A first-year’s perspective: An argument for paying JAs for their emotional labor

This weekend, I went through social overhaul. I felt lost, annoyed and mostly frustrated. In a time when I had very few people, my Junior Advisors (JAs), Julia Vargas ’19 and Matt Lennon ’19, were the ones to talk to me and give me advice. I am so grateful for the way they spoke to me in my vulnerability. By the end of the conversation, I was better equipped to move forward. It took their listening, their advice and their empathy with my frustration to really help me keep moving. This is not an isolated action, either. My JAs have spent the past year giving me and my entrymates advice, making sure we’re safe and acting as our mentors. If you asked anyone in my entry, they would all probably say the same thing: Julia and Matt have consistently been people on our team. It is a shame, then, that these people are not compensated adequately for their labor. Here’s why.

Why should JAs be compensated? Shouldn’t it be a voluntary thing? First off, I personally would never choose to be a JA. It comes with so much emotional labor, so much extra work, and it requires the ability to sacrifice a whole lot of time. It also means living away from the friends you’ve made in the last two years. This is a job, plain and simple, that we have not valued as an institution.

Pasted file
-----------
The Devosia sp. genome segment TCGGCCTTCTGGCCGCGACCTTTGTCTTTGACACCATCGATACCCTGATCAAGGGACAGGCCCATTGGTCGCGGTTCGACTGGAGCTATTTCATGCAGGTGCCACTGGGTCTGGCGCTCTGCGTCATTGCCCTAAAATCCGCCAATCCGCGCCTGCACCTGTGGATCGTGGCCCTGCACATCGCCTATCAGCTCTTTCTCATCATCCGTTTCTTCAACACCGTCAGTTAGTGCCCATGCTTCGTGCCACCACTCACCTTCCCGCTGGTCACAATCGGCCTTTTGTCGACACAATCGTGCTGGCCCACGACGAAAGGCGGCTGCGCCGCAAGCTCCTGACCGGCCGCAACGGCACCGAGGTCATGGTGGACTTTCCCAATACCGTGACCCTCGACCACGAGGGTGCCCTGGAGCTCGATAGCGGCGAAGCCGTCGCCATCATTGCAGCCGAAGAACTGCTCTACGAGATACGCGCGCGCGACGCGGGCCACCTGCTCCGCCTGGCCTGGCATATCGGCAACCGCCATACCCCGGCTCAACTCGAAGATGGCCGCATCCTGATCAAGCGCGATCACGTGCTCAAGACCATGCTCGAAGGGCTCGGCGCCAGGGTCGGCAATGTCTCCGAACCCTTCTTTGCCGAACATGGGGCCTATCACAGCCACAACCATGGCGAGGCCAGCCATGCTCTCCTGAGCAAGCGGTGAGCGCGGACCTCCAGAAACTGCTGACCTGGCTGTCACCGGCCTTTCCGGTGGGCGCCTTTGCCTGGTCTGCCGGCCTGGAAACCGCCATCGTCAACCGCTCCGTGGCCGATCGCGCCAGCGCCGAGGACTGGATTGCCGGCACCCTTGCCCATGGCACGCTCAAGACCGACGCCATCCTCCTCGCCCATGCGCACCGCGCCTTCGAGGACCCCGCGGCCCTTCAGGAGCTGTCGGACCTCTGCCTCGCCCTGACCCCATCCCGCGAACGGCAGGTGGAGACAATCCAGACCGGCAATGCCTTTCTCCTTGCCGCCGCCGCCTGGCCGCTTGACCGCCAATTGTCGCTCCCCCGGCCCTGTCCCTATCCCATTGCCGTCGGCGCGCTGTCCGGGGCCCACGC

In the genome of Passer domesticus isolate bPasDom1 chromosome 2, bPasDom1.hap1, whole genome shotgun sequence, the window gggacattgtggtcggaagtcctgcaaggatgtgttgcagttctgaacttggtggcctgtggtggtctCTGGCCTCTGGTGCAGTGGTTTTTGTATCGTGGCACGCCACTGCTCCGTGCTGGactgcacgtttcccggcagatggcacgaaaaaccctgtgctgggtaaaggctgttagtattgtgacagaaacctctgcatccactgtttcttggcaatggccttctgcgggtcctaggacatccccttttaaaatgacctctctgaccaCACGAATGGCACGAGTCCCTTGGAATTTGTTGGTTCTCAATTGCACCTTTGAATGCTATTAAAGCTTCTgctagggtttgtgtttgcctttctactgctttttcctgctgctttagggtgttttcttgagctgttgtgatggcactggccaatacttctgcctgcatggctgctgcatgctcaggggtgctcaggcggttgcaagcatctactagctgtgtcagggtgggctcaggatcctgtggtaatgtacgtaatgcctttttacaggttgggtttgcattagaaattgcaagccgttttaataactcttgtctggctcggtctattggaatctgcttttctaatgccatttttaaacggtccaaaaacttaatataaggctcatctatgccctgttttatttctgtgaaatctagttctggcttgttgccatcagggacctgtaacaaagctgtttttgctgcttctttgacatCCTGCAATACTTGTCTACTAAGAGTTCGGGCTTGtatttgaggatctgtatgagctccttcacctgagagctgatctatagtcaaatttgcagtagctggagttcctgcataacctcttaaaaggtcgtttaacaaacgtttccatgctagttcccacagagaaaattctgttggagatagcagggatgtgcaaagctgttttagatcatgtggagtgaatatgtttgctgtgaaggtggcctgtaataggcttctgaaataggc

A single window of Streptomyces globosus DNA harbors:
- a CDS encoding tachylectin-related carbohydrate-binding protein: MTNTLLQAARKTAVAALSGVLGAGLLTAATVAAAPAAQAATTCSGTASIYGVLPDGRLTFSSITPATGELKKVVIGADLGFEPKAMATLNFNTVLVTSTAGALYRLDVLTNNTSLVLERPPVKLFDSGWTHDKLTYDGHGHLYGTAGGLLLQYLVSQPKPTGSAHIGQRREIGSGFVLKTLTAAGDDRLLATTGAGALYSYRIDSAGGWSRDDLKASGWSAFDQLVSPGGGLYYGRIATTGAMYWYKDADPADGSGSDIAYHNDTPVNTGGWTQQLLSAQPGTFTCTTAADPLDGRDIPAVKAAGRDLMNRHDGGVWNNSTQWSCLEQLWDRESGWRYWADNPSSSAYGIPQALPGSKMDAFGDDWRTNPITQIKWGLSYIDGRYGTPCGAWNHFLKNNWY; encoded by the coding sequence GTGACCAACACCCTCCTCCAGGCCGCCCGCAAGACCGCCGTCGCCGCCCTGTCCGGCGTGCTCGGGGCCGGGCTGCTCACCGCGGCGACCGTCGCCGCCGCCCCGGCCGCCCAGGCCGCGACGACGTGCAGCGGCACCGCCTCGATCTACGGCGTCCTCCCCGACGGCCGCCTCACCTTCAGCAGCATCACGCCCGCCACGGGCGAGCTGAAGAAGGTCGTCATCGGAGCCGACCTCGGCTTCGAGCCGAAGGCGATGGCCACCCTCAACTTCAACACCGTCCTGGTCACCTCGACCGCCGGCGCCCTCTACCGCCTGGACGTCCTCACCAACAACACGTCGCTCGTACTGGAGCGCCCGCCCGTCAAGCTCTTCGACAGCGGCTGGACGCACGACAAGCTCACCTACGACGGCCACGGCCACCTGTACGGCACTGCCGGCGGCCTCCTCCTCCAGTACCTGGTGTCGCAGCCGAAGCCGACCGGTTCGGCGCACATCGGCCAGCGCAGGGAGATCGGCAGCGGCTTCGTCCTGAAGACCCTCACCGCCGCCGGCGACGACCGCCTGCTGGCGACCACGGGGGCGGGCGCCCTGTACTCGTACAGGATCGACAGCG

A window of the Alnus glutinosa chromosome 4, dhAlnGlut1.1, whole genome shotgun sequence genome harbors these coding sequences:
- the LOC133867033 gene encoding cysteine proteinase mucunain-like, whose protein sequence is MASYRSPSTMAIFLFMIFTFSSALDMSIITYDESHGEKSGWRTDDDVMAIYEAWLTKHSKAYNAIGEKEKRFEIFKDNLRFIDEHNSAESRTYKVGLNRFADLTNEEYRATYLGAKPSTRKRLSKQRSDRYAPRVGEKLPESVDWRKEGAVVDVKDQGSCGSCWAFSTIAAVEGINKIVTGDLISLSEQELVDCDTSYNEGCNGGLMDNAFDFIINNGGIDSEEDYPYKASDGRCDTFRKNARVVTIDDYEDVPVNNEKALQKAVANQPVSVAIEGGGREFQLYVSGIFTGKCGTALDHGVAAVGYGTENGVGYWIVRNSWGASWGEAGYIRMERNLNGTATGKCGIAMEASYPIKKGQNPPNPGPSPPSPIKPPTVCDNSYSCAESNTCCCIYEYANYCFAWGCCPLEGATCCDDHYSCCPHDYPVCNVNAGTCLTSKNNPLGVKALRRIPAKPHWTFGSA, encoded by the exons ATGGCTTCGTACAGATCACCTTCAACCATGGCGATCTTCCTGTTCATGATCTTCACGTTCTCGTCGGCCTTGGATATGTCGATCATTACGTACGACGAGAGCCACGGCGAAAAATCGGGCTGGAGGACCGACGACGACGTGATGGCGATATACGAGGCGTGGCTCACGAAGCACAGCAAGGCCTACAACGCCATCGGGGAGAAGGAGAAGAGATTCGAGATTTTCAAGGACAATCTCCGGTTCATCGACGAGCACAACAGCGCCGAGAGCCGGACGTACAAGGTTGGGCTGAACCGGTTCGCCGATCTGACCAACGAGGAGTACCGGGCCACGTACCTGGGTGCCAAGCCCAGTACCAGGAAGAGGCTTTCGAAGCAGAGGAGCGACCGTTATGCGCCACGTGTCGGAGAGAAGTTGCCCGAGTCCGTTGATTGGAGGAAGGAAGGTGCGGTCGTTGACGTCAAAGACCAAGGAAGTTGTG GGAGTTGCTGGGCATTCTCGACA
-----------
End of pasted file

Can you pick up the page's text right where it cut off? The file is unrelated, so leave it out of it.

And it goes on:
Second, there are so many people who would be great JAs but simply can’t do it because of the time it takes away from their ability to work; this difference means that the JA pool has historically benefitted those who don’t have to care about money as a tangible concept. It is all fine to say, “It shouldn’t all be about the money,” but this ignores the fact that a lot of people on this campus have to think about the money. When you send remittances home, when you are paying out-of-pocket your parent contribution or when you simply must save because you depend on your own money for flights and for living (which, given our currently allotted work-study, is unsustainable, but that’s a topic for another op-ed), you lose out on the ability to guide students via the entry system.

Not only do you fail to cater to students from across the country – particularly ones from marginalized backgrounds – but you also lose the opportunity to have a JA who understands their experiences.

Lastly – and maybe this is difficult to think about – but it is okay to want money. It is okay for low-income students who would like to be mentors to also be compensated for that labor. It is okay to want more when the system doesn’t work for you. It is okay. 

What is not okay are the various ways that, even at the College, we have double-standards as to who is able to pursue money. As my entrymate Mirna Rodriguez ’21 put it, “All the economics majors who go into finance are celebrated for pursuing money. When it comes to JAs, we criticize them for wanting to be compensated.”

Dominic Madera ’21 is from Houston, Texas. He intends to major in comparative literature and political science. 

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